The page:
Paul Niven: The structure of the trust is really important. And the trust was launched 1868, so it's been around for 150 years. And one of the reasons that the trust has survived for as long as it has is really the robustness of that closed-ended structure and the benefits which that actually confers for shareholders. So it's really, really important. 

I think being a closed-ended fund, we don't have to deal with daily inflows, net flows. And that means that we can invest with a long term perspective and also take illiquidity on the portfolio, which means we can buy less liquid assets like private equity capital on a multi-year basis. 

We can also borrow to invest. So as a company, a listed company, we can undertake long term borrowings, and we recently undertook some long-dated [borrowing] for 35 years at very, very attractive rates of interest and blended rates on that borrowing that we recently undertook, of 2.2%. So if we can make an excess return above the 2% or thereabouts, it is going to enhance returns for our shareholders over a very long time period. 

We also, and this is really important, put some of our income into revenue reserves in the good times, and that helps to smooth dividends. So we've got very substantial revenue reserves and that has enabled us to pay a dividend every single year since 1868 and also a rising dividend to shareholders for 51 consecutive years. 

If you think about….last year's one example, big, big downturn, collapse in earnings, collapse in dividend payments, and yet the trust managed to pay a rising dividend to shareholders. That's a function of the revenue reserve that we have in place, which enables us to smooth income for our shareholders. 

And the final point I'd make is, again, it is very important as a listed company, and we sit just outside the largest 100 UK listed firms, we have an independent board of directors and we look after the interests of shareholders. So they do the right thing from a shareholder perspective and ensure that the company is delivering attractive returns.

Dan Lane: Yeah, you know, I think that income aspect is extremely important when you're a fully paid up member of the dividend heroes and just thinking about that and thinking about, I mean, you mentioned the accessibility of that long term capital. And I would imagine that's to perform something that investors might know as gearing, where you can invest more and try and amplify returns….of course it can go the other way and amplify losses, which you never want it to. But some of the aspects of trusts, people really aren't sure of. And I think there's a couple of facets there, especially the income, which would lend themselves to certain types of shareholders with certain types of aims. Who do you think will be attracted to a trust like F&C?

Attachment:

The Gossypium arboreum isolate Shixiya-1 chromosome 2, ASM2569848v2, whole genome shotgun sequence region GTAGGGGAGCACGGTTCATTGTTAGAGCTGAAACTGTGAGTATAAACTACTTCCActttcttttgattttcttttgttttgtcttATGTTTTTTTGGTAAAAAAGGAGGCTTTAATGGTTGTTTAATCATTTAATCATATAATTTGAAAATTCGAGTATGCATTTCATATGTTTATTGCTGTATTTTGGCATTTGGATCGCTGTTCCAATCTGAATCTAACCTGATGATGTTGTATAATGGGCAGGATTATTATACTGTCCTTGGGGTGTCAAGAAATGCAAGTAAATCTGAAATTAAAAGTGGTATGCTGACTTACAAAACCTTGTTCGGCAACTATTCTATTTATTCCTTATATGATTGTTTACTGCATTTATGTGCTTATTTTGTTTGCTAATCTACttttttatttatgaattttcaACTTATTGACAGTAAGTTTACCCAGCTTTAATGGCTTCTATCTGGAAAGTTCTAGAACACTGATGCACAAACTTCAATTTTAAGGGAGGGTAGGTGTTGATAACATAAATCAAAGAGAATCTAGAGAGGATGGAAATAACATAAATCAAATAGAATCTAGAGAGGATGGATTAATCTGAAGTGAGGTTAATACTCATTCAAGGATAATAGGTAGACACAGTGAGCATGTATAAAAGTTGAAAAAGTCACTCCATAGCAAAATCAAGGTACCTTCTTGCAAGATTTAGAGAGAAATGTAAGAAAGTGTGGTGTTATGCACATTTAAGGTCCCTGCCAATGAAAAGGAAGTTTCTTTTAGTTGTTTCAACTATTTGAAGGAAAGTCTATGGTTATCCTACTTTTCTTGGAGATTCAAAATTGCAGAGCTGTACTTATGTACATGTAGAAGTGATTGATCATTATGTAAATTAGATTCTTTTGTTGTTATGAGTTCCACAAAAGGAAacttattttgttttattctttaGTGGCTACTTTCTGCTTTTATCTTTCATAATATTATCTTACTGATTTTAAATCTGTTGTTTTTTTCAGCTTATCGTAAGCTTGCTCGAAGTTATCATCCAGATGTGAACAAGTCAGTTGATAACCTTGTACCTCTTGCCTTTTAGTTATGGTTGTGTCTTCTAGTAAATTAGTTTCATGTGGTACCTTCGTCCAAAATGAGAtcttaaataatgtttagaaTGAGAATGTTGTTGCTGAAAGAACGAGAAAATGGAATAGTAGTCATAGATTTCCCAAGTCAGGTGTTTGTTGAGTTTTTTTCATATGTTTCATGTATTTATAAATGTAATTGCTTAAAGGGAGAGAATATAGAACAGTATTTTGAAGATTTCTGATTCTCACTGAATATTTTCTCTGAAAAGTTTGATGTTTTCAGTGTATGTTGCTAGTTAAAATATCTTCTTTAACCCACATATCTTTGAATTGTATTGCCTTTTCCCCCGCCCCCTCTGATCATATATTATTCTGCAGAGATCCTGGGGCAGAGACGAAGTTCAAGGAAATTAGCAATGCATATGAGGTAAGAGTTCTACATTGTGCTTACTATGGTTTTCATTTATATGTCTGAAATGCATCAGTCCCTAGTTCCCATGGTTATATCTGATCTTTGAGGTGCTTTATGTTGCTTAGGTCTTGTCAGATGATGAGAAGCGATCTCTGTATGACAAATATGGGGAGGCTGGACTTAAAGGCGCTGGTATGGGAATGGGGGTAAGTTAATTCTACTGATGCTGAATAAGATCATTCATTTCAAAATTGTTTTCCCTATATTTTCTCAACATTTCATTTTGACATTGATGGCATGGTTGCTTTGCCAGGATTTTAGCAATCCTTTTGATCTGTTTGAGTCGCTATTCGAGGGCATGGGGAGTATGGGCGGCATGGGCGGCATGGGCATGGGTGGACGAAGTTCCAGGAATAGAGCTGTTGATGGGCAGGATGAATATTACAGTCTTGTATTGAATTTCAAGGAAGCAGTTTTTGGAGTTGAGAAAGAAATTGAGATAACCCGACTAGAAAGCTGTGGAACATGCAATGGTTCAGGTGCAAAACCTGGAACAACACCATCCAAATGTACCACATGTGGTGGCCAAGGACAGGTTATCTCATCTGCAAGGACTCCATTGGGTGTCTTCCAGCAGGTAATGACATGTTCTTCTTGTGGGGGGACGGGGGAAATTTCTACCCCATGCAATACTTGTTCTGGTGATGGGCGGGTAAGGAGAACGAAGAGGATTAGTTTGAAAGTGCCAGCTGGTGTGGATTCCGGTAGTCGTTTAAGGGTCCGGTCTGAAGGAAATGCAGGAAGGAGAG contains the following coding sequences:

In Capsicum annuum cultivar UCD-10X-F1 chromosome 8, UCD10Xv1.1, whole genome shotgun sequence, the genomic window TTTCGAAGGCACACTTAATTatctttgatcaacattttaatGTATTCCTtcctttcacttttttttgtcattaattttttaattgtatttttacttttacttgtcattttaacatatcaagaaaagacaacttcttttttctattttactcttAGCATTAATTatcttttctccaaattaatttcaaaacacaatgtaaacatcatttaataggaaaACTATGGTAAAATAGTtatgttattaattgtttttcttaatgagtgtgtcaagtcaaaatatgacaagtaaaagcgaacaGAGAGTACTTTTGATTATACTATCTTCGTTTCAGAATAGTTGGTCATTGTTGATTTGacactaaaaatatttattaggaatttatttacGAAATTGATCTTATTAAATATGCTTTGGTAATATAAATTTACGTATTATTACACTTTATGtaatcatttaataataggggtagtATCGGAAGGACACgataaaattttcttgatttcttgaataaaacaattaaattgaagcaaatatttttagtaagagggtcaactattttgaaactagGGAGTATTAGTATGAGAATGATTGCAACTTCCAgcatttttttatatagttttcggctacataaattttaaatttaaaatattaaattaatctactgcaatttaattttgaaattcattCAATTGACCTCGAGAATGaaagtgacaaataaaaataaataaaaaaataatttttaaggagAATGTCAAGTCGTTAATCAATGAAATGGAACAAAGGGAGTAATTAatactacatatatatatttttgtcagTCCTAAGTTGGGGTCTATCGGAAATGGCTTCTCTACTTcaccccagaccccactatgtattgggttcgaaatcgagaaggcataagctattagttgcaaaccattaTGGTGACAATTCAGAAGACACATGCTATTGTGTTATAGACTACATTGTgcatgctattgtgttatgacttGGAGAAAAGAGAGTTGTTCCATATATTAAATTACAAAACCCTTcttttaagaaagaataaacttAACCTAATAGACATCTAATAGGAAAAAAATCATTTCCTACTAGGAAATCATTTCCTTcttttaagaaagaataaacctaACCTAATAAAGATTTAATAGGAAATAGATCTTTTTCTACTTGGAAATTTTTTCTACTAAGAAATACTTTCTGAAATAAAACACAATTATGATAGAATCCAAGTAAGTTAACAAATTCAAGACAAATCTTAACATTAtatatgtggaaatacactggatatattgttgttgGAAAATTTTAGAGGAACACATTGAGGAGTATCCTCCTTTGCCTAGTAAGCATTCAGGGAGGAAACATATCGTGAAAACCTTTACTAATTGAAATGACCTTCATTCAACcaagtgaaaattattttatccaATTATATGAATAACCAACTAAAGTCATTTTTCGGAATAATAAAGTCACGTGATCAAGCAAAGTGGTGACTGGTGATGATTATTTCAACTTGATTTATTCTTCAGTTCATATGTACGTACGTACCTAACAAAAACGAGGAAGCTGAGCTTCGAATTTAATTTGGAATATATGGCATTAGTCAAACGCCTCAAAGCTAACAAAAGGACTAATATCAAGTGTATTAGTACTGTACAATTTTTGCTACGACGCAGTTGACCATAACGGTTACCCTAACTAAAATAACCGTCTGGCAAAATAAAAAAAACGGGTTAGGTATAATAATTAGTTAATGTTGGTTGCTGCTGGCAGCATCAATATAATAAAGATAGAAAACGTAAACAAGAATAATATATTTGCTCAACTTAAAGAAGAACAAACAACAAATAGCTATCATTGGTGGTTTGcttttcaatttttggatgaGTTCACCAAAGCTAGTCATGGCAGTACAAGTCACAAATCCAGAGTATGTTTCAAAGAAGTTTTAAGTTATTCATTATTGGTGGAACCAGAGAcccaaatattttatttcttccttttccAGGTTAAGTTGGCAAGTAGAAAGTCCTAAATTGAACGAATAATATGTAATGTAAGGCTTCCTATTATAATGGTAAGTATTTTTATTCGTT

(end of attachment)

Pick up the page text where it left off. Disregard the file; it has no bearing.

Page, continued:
Paul Niven: It's a really good question. So our exposure, as I said, is diversified as global in nature, its growth assets listed and private equity. So the short answer is, if investors are looking for diversified exposure to growth assets and what we would expect, certainly from our perspective, attractive returns on a long-term basis from listed equity and private equity. 

But the way in which we invest in that diversified nature means that we're ideal in terms of providing a cornerstone to a portfolio. Again, we don't place too much risk in one particular area, and that means the bedrock of the portfolio of growth assets. 

We think we can fulfill a very useful role at this point on income where we're not high income trusts — our dividend yield is 1.5% or thereabout— with this ability to deliver not only dividends, at least historically, every year since launch with 51 consecutive rises and the prospect of capital growth as well means, I think, it’s a very attractive proposition for those investors who are looking for a growing income through time and are looking also to have some return on their capital.

Dan Lane: You know, a really useful insight into the trust. Thanks for joining us. I'm looking forward to talking to you again in another 150 years. And thank you very much for watching. Again, if you want to find out more about F&C or any other trusts on the platform, visit the app. And don't forget to sign up to Honey, our daily market newsletter, for more news from the markets every day. Thanks for joining.